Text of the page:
A Disaster for Trump’s Narrative

The White House's paranoia is undermining this administration.

The narrative that has been promoted by President Donald Trump and his allies over the last week has been thus: We are the victims here. According to the president, the congressional and FBI probes into the Trump campaign and Russian interference in the 2016 election is a “hoax.” Not a hoax, though, are the revelations that Obama administration officials—former National Security Advisor Susan Rice, among them—sabotaged the administration early on by suspiciously “unmasking” Trump advisors inadvertently swept up in surveillance of foreign assets. The president himself speculated that Rice’s actions might be criminal in nature. That’s their case, and it has just been dealt a hefty blow: The original source of that “unmasking” claim, House Intelligence Committee Chairman Devin Nunes, has stepped aside from the investigation.

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A Disaster for Trump’s Narrative

Must-Reads from Magazine

PODCAST: Spyfall

Podcast: The confidential informant who came in from the cold.

President Donald Trump has ordered his Department of Justice to investigate the claim advanced by his political allies that Barack Obama’s FBI introduced a “spy” into his campaign in 2016. The COMMENTARY Podcast explores this claim and lays out the timelines, which so often get confused. Who was talking to the Russians and why, and what do we know about how the FBI responded to those revelations? Give a listen and find out.

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The Wedding

Atavism in the human soul.

What is it about royalty that so fascinates everyone else?

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How Minimum Wage Dogmatism Hurts the Disabled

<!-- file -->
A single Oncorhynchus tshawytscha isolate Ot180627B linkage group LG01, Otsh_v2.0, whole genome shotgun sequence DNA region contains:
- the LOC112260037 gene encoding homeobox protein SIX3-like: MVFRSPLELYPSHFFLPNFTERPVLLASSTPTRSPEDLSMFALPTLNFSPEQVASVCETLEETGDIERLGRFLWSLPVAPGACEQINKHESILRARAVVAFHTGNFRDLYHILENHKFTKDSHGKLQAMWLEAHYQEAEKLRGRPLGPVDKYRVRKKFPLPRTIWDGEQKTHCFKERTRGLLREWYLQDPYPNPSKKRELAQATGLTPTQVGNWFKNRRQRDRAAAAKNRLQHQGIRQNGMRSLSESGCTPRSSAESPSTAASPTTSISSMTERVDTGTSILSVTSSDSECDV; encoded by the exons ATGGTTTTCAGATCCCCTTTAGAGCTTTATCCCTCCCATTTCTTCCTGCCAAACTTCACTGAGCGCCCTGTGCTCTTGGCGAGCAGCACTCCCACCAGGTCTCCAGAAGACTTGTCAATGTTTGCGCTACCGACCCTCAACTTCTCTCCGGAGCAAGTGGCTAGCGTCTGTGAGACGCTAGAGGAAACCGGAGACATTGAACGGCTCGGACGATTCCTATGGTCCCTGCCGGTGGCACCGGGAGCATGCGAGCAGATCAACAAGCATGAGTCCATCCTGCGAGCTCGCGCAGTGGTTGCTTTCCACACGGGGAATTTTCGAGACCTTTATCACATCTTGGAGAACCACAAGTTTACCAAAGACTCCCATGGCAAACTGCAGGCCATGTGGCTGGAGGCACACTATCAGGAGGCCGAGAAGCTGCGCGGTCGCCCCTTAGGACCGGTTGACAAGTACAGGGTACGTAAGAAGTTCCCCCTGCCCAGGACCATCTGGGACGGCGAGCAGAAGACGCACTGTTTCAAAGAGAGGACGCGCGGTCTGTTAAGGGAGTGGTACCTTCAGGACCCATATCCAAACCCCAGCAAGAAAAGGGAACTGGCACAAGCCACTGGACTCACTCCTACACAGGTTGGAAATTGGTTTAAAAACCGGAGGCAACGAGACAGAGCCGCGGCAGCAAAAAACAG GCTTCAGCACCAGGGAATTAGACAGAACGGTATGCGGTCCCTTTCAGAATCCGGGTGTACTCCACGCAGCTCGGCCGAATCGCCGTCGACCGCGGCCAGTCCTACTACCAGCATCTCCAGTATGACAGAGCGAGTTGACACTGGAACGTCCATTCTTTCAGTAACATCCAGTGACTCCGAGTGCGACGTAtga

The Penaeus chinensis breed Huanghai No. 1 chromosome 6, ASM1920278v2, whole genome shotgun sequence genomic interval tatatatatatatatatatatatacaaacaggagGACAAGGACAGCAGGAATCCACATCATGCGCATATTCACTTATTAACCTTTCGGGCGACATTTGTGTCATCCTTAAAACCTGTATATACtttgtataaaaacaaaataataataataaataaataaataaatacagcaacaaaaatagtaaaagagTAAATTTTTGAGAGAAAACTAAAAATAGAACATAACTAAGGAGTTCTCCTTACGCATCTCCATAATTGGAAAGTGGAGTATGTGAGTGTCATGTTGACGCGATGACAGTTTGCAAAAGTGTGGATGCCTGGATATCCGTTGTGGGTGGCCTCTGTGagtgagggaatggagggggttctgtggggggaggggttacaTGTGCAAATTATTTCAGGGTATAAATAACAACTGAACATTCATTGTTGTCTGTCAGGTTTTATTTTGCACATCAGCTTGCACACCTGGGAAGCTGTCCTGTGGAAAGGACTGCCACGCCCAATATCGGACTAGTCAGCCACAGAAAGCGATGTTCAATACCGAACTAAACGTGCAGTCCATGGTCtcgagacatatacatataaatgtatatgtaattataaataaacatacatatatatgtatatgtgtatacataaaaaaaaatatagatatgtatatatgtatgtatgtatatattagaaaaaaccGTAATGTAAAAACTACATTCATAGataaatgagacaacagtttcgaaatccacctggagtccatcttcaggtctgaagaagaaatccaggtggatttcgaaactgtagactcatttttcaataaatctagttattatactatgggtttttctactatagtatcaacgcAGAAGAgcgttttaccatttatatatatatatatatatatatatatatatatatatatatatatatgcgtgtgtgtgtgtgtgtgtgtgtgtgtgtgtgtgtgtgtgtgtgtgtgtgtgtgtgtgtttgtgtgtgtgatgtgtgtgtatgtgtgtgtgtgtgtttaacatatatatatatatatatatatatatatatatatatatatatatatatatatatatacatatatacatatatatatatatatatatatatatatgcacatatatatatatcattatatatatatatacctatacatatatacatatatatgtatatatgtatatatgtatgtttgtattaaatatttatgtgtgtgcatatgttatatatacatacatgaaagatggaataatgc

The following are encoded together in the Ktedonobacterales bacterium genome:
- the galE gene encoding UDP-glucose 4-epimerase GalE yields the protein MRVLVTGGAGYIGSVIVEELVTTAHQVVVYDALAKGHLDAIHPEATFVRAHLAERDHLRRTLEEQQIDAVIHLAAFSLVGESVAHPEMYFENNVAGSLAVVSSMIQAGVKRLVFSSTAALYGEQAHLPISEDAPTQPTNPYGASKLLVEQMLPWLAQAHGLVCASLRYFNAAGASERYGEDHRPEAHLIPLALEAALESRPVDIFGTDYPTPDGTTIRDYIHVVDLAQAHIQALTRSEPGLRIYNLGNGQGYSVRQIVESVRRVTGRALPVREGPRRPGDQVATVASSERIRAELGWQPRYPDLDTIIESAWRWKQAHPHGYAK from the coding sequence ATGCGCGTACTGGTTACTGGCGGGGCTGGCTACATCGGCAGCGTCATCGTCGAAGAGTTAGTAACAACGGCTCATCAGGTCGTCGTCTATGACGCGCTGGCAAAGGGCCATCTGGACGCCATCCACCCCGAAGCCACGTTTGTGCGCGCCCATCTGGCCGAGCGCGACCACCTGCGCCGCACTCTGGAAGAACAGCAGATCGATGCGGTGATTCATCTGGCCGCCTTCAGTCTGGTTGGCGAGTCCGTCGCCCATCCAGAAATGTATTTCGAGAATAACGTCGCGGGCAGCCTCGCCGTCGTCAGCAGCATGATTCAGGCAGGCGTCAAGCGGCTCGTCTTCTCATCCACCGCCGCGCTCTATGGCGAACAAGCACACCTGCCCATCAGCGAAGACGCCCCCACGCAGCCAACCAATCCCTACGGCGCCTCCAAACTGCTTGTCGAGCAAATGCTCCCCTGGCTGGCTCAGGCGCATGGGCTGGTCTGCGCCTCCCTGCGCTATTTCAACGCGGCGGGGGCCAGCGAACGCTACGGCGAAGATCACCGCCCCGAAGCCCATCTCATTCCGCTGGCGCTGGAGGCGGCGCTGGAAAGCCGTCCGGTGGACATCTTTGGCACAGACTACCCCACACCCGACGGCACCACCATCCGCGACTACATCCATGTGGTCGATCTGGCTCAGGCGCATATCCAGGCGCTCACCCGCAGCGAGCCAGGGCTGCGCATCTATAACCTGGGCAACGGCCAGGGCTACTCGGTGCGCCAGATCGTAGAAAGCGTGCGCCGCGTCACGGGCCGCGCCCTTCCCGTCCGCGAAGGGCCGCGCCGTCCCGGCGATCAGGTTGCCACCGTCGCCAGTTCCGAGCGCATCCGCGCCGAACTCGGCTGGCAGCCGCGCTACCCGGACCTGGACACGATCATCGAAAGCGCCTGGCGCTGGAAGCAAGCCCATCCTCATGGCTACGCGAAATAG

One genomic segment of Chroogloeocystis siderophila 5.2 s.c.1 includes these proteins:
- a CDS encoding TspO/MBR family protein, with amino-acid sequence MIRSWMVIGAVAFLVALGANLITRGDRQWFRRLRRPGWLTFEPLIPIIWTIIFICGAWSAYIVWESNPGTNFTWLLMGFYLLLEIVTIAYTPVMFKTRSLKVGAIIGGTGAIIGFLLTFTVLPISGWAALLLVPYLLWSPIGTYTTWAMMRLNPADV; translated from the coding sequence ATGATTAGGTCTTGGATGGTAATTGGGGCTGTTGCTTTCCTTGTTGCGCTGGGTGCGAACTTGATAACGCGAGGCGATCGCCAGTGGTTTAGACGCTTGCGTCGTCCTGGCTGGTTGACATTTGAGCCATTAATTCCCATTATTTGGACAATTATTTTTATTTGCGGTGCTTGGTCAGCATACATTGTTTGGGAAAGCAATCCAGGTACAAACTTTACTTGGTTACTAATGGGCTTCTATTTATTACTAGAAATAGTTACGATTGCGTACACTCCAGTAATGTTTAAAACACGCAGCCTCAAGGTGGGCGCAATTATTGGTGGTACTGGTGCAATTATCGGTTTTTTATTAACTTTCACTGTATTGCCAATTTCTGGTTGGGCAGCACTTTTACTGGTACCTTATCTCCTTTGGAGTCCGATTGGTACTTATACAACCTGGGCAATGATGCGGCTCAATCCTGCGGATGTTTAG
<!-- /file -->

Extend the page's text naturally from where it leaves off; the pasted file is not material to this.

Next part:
Good intentions, tragic consequences.

Chicago, Illinois — Andy has little time to chitchat. There are hundreds of hot towels to sort and fold, and when that’s done, there are yet more to wash and dry. The 41-year-old is one of half a dozen laundry-room workers at Misericordia, a community for people with disabilities in the Windy City. He and his colleagues, all of whom are intellectually disabled and reside on the Misericordia “campus,” know that their work has purpose, and they delight in each task and every busy hour.

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The Democratic Party Gets Specific at Its Own Risk

Reminding voters what Democratic governance means.

To paraphrase New York Times columnist Ross Douthat (with apologies), the less Republicans do in office, the more popular they generally become. That is, when the GOP exists solely in voters’ minds as a bulwark against cultural and political liberalism, it can cobble together a winning coalition. Likewise, Democrats regain the national trust when they serve only as an obstacle to Republican objectives. It’s when both parties begin to talk about what they want to do with their power that they get into trouble.

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Capitalism: Bad Again After All These Years

Meritocracy is in the eye of the beholder.

A running theme in Jonah Goldberg’s fantastic new book, Suicide of the West, is the extent to which those who were bequeathed the blessings associated with classically liberal capitalist models of governance are cursed with crippling insecurity. Western economic and political advancement has followed a consistently upward trajectory, albeit in fits and starts. Yet, the chief beneficiaries of this unprecedented prosperity seem unaware of that fact. In boom or bust, the verdict of many in the prosperous West remains the same: the capitalist model is flawed and failing.

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